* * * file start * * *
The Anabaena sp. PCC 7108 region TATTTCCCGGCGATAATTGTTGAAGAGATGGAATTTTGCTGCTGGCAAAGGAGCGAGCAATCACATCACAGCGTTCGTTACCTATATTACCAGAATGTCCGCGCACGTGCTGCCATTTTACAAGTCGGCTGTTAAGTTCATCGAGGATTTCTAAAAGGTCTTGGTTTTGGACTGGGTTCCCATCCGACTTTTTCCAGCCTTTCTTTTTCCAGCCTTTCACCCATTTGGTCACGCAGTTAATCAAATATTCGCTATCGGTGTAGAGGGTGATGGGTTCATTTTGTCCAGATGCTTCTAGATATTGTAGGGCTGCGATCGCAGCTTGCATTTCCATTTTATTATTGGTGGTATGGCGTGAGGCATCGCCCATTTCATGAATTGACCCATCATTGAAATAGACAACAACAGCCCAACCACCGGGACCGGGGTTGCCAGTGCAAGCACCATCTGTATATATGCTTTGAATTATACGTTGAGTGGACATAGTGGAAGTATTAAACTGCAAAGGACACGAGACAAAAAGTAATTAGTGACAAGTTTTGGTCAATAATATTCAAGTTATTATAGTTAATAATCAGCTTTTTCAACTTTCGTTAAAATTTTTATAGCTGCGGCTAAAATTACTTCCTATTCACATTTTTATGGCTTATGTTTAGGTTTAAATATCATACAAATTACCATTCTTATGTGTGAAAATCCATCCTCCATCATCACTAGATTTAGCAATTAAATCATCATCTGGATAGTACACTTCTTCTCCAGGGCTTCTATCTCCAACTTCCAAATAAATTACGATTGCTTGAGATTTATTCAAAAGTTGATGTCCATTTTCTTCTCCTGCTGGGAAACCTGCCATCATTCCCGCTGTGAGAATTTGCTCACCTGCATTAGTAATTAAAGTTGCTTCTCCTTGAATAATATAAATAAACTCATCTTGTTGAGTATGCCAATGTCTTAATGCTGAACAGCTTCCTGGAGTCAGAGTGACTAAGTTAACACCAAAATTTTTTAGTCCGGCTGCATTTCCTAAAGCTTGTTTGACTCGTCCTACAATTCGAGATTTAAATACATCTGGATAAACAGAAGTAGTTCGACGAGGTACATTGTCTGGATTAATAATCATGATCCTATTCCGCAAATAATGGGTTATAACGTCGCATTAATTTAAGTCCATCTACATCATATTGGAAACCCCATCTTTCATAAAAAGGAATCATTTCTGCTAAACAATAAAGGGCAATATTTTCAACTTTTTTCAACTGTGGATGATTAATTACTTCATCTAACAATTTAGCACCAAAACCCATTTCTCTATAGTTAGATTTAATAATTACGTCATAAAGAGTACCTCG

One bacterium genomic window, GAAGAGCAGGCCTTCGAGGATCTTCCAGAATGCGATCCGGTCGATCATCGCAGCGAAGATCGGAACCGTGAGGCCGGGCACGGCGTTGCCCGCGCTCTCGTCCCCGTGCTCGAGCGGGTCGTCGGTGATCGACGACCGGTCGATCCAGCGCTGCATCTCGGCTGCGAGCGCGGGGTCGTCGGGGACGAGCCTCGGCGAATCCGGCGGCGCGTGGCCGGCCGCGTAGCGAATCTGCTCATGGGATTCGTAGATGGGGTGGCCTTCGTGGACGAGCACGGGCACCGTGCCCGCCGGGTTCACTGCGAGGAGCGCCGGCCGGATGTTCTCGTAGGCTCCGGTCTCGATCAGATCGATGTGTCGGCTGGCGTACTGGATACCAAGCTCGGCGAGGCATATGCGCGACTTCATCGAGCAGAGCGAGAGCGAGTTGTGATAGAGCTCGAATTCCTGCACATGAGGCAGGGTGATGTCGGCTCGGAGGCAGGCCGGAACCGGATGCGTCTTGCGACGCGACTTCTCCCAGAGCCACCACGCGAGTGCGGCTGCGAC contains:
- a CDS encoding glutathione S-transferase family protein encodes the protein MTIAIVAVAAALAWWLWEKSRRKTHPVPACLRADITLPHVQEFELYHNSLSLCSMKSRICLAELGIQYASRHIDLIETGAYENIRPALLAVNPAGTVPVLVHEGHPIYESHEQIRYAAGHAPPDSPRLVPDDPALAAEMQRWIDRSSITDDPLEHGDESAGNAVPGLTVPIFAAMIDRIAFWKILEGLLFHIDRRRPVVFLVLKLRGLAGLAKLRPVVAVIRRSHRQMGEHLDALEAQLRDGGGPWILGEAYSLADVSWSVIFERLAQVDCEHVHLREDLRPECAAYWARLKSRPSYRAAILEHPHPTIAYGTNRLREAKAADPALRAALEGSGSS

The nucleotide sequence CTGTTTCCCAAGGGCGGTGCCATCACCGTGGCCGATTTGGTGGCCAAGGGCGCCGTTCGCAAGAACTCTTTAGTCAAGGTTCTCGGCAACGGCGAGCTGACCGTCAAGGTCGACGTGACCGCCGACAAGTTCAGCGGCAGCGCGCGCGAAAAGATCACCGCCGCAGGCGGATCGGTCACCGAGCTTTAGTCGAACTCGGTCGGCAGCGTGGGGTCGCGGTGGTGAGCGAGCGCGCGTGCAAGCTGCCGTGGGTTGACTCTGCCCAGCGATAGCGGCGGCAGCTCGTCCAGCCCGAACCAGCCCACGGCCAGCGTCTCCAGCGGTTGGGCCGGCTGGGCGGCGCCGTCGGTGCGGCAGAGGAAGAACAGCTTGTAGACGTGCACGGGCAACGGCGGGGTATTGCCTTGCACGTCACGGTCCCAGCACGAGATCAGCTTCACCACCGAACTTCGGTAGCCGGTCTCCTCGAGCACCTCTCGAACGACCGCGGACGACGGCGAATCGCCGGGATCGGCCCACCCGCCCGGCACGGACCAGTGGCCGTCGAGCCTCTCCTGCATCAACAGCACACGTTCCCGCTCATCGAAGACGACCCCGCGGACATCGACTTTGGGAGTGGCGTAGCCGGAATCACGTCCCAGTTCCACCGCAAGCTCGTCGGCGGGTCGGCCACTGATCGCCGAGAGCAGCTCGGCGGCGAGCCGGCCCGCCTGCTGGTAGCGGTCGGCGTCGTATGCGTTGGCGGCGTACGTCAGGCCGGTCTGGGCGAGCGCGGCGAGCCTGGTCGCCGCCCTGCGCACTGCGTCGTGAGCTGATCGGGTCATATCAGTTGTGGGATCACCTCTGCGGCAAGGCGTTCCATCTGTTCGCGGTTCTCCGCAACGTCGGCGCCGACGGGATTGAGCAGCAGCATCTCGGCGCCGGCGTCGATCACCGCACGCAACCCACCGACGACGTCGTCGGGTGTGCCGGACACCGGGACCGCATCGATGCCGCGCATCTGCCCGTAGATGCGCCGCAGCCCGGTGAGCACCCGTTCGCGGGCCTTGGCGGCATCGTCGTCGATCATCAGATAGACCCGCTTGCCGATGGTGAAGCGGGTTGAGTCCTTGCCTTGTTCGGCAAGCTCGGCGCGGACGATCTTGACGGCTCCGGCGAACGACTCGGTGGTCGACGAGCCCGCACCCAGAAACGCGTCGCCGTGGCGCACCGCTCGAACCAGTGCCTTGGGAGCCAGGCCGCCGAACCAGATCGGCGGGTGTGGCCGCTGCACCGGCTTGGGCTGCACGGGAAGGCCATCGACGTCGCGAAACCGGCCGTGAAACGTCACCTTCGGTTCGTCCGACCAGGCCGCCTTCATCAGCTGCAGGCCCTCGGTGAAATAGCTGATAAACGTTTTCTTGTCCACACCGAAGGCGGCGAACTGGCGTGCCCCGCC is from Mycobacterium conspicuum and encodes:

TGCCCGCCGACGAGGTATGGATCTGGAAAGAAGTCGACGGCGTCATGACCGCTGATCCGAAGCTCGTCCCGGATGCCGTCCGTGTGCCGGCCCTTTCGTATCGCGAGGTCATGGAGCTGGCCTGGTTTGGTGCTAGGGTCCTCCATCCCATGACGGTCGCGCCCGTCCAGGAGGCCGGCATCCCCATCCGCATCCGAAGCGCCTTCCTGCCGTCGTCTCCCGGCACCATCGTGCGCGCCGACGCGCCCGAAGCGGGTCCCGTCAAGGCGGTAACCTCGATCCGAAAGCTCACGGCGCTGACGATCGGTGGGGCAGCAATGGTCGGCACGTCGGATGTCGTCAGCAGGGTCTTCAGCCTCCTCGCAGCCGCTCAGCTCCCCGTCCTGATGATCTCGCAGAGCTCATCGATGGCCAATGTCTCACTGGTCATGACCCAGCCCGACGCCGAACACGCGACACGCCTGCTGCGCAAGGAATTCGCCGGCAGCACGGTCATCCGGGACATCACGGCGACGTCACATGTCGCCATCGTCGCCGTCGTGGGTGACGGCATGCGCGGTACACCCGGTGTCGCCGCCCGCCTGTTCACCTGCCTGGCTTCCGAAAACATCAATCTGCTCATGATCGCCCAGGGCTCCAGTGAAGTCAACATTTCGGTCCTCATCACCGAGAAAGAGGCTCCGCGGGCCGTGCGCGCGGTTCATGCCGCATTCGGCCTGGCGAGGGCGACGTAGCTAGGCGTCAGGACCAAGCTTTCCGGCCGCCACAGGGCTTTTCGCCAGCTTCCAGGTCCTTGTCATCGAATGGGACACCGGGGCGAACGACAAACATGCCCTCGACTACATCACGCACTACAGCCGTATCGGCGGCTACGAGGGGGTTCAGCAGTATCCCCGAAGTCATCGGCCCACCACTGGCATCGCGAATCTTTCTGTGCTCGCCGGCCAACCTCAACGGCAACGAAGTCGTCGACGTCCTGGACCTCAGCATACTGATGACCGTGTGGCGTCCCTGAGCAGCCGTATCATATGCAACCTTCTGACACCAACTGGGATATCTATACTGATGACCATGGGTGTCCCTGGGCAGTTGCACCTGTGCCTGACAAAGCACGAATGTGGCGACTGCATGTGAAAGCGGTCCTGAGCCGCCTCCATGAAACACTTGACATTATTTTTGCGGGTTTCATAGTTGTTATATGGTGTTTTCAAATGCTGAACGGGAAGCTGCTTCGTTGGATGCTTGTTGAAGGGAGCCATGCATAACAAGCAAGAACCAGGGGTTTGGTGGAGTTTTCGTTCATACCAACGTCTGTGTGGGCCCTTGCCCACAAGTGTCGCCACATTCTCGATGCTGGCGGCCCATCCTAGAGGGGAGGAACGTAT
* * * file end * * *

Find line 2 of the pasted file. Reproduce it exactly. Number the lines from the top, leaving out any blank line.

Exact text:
One bacterium genomic window, GAAGAGCAGGCCTTCGAGGATCTTCCAGAATGCGATCCGGTCGATCATCGCAGCGAAGATCGGAACCGTGAGGCCGGGCACGGCGTTGCCCGCGCTCTCGTCCCCGTGCTCGAGCGGGTCGTCGGTGATCGACGACCGGTCGATCCAGCGCTGCATCTCGGCTGCGAGCGCGGGGTCGTCGGGGACGAGCCTCGGCGAATCCGGCGGCGCGTGGCCGGCCGCGTAGCGAATCTGCTCATGGGATTCGTAGATGGGGTGGCCTTCGTGGACGAGCACGGGCACCGTGCCCGCCGGGTTCACTGCGAGGAGCGCCGGCCGGATGTTCTCGTAGGCTCCGGTCTCGATCAGATCGATGTGTCGGCTGGCGTACTGGATACCAAGCTCGGCGAGGCATATGCGCGACTTCATCGAGCAGAGCGAGAGCGAGTTGTGATAGAGCTCGAATTCCTGCACATGAGGCAGGGTGATGTCGGCTCGGAGGCAGGCCGGAACCGGATGCGTCTTGCGACGCGACTTCTCCCAGAGCCACCACGCGAGTGCGGCTGCGAC contains: